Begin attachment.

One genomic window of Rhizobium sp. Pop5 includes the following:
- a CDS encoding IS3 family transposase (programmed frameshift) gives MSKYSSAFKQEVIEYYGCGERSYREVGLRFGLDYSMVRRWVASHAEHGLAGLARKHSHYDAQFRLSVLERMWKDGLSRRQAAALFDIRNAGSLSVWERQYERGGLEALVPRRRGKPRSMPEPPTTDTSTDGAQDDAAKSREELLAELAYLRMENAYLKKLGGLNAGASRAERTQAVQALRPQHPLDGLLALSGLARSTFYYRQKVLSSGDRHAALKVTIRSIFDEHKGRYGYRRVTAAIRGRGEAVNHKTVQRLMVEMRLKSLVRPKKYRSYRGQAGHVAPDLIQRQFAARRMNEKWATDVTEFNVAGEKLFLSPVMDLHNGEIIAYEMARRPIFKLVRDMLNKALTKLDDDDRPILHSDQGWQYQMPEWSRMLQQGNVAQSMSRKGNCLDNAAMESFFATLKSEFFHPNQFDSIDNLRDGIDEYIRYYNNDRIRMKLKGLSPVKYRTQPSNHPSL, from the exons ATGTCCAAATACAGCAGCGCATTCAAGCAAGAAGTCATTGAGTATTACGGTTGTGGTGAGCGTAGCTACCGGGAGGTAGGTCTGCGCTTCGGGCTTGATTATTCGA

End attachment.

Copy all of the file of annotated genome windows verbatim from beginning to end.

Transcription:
One genomic window of Rhizobium sp. Pop5 includes the following:
- a CDS encoding IS3 family transposase (programmed frameshift) gives MSKYSSAFKQEVIEYYGCGERSYREVGLRFGLDYSMVRRWVASHAEHGLAGLARKHSHYDAQFRLSVLERMWKDGLSRRQAAALFDIRNAGSLSVWERQYERGGLEALVPRRRGKPRSMPEPPTTDTSTDGAQDDAAKSREELLAELAYLRMENAYLKKLGGLNAGASRAERTQAVQALRPQHPLDGLLALSGLARSTFYYRQKVLSSGDRHAALKVTIRSIFDEHKGRYGYRRVTAAIRGRGEAVNHKTVQRLMVEMRLKSLVRPKKYRSYRGQAGHVAPDLIQRQFAARRMNEKWATDVTEFNVAGEKLFLSPVMDLHNGEIIAYEMARRPIFKLVRDMLNKALTKLDDDDRPILHSDQGWQYQMPEWSRMLQQGNVAQSMSRKGNCLDNAAMESFFATLKSEFFHPNQFDSIDNLRDGIDEYIRYYNNDRIRMKLKGLSPVKYRTQPSNHPSL, from the exons ATGTCCAAATACAGCAGCGCATTCAAGCAAGAAGTCATTGAGTATTACGGTTGTGGTGAGCGTAGCTACCGGGAGGTAGGTCTGCGCTTCGGGCTTGATTATTCGA